Tapioca starch product use
Native tapioca starch is widely used in food formulations, such as bakery products, as well as extruded snacks and tapioca beads. Modified starch or starch derivatives have been used as thickeners, binders, bulking agents and stabilizers, as well as excellent bulking agents, sweeteners, flavoring agents and fat substitutes. Foods that use Thai tapioca starch include canned food, frozen food, dry mix food, baked food, snacks, condiments, soups, sausages, dairy products, meat and fish products, and baby food.
Modified starches are used as colloidal stabilizers in beverages containing solids. In beverages, tapioca sweeteners are superior to sucrose because the former improves processing and enhances product characteristics, and can be combined with other sweeteners to fully meet consumer needs. The highly hydrolyzed syrup formed by the hydrolysis of tapioca starch is an ideal source of fermentable sugars in beer brewing.
Raw tapioca starch and various modified starches have many uses in confectionary production, such as gelling, thickening, stabilizing the system, enhancing foaming, controlling crystallization, bonding, film forming, adding luster, etc. Low-viscosity tapioca starch is best used in gelatinized confectionery, such as jelly and chewing gum. The most commonly used is acid-thinned starch, because it has excellent reversibility and gelling ability, and these characteristics are enhanced when it encounters sugar. Dry starch is used as a release agent in confectionary making. Starch-based polysaccharides enable the production of sugar-free chewing gum.
Adhesives and Glues
Tapioca starch dextrin is an excellent adhesive with various applications, including corrugated cardboard, paper bags, plywood, gummed paper, adhesive tape, labels, stamps and envelopes, etc.
The application of modified starch in the paper industry can improve paper quality, increase productivity and pulp utilization. Cationic starches are used to flocculate pulp and improve wet end dewatering efficiency, resulting in higher machine speeds and higher pulp utilization. The starch that remains on the finished paper acts as an internal sizing agent to increase paper strength. Low-viscosity starches, such as oxidized starches, are used as surface sizing agents to increase paper strength and improve ink absorption in printing and writing. Modified starch is also used as a binder in pigment coatings to produce smooth, white paper.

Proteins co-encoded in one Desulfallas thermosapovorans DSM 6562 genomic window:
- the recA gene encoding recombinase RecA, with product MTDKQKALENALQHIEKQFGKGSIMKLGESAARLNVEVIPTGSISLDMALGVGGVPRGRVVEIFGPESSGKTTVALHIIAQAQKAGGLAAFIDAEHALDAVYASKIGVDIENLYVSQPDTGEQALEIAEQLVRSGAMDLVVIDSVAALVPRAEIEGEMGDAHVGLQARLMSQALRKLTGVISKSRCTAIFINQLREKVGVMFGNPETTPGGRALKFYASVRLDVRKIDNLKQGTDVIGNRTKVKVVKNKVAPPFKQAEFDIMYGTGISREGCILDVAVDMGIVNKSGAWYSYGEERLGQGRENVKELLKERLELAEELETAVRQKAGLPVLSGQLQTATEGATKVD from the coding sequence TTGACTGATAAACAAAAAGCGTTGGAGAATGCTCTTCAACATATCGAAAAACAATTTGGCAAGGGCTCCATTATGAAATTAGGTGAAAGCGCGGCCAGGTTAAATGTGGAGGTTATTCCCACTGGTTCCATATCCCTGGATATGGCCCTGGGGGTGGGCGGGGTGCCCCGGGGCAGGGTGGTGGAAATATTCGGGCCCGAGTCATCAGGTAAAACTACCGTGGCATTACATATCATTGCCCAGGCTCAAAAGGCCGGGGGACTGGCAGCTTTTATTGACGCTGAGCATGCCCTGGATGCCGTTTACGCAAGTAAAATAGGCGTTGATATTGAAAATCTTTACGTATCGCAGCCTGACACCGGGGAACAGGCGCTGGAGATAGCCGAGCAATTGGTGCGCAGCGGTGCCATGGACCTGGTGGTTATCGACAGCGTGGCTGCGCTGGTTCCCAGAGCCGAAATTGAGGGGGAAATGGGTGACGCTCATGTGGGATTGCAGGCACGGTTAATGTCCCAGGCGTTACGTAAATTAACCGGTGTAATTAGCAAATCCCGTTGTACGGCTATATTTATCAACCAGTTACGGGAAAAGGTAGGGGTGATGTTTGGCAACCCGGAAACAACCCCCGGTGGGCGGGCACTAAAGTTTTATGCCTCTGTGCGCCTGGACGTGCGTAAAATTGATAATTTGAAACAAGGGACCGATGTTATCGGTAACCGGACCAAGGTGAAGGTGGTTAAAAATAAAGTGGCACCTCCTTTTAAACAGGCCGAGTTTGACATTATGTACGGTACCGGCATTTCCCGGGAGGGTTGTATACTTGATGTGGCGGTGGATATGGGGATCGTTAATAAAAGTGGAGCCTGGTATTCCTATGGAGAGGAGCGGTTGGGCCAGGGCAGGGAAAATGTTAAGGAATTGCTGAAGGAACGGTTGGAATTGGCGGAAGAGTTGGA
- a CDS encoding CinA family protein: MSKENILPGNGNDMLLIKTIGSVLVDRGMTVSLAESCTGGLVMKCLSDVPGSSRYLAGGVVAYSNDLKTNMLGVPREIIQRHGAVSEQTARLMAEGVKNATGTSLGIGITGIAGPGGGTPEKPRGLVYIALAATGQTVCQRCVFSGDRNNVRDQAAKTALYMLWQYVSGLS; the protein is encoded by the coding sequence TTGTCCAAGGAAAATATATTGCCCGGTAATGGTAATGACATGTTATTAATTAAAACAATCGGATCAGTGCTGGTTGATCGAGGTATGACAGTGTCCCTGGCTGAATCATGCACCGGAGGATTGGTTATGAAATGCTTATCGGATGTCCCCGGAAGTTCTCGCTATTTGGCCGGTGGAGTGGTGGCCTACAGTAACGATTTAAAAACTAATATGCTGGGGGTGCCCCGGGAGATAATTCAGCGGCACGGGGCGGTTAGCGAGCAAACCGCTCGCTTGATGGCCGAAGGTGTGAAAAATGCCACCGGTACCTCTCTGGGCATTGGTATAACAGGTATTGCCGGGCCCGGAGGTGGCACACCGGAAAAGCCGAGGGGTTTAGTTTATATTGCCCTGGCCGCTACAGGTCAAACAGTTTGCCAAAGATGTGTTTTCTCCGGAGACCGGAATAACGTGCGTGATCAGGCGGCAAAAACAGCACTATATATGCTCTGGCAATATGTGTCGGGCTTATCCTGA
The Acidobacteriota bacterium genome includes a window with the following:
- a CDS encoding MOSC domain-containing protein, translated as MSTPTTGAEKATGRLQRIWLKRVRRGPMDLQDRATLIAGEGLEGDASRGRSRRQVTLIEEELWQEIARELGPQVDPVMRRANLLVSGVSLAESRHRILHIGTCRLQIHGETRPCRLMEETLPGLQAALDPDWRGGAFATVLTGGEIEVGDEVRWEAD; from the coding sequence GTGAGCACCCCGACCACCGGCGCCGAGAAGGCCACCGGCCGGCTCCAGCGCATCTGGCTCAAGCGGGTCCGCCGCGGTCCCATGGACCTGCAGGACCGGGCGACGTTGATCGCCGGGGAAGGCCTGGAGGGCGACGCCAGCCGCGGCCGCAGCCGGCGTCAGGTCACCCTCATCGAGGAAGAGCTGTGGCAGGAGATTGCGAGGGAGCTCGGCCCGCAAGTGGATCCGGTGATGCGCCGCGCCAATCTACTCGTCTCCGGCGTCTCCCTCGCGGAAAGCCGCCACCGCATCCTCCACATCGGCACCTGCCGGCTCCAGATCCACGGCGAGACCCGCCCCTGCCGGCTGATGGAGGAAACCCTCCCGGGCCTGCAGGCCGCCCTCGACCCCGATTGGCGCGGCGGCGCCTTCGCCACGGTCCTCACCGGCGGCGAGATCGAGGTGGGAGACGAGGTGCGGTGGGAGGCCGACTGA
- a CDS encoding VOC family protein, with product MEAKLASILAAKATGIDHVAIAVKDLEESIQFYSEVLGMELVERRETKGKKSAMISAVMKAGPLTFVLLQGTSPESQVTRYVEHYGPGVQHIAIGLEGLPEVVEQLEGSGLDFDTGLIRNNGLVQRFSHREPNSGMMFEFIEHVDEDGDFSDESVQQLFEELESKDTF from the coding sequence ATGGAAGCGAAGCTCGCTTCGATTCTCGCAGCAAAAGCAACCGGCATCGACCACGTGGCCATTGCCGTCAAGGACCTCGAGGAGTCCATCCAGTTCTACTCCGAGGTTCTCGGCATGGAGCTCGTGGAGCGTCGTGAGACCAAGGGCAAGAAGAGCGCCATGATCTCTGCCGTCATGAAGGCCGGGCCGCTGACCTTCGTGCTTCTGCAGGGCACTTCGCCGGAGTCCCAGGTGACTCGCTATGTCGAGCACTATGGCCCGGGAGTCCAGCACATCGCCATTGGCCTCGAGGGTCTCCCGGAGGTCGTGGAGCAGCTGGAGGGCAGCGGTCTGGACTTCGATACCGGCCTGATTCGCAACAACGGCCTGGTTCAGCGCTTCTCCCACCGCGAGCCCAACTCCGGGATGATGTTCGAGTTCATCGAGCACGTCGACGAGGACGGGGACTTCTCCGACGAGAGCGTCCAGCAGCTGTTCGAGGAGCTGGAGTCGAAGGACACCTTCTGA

In the textile industry, tapioca starch is often used as a sizing agent to harden and protect yarns in order to improve spinning efficiency; as a finishing agent to produce fabrics with a smooth hand; as a color enhancer to obtain clear and clear printed fabrics. For textile applications, lightly cooked starches are ideal.
Pharmaceuticals and Cosmetics
Tapioca native starch and modified starch can be used as binder, bulking agent and disintegrant in tablet production. Specially modified starches can be used as emollient carriers, usually such emollients are mineral oil based substances. Other modified starches can be used as emulsifiers, encapsulating agents (vitamins), styling agents (hair mousse) and thickeners (shampoo), etc.
In addition, tapioca starch can also be used to make whole-starch capsule shells. Compared with traditional gelatin capsule shells, whole-starch capsule shells made of tapioca starch have higher stability, are not easy to absorb water, are not easy to cross-link with medicinal powder, and are not easy to breed bacteria. And other advantages, widely respected in European and American countries.
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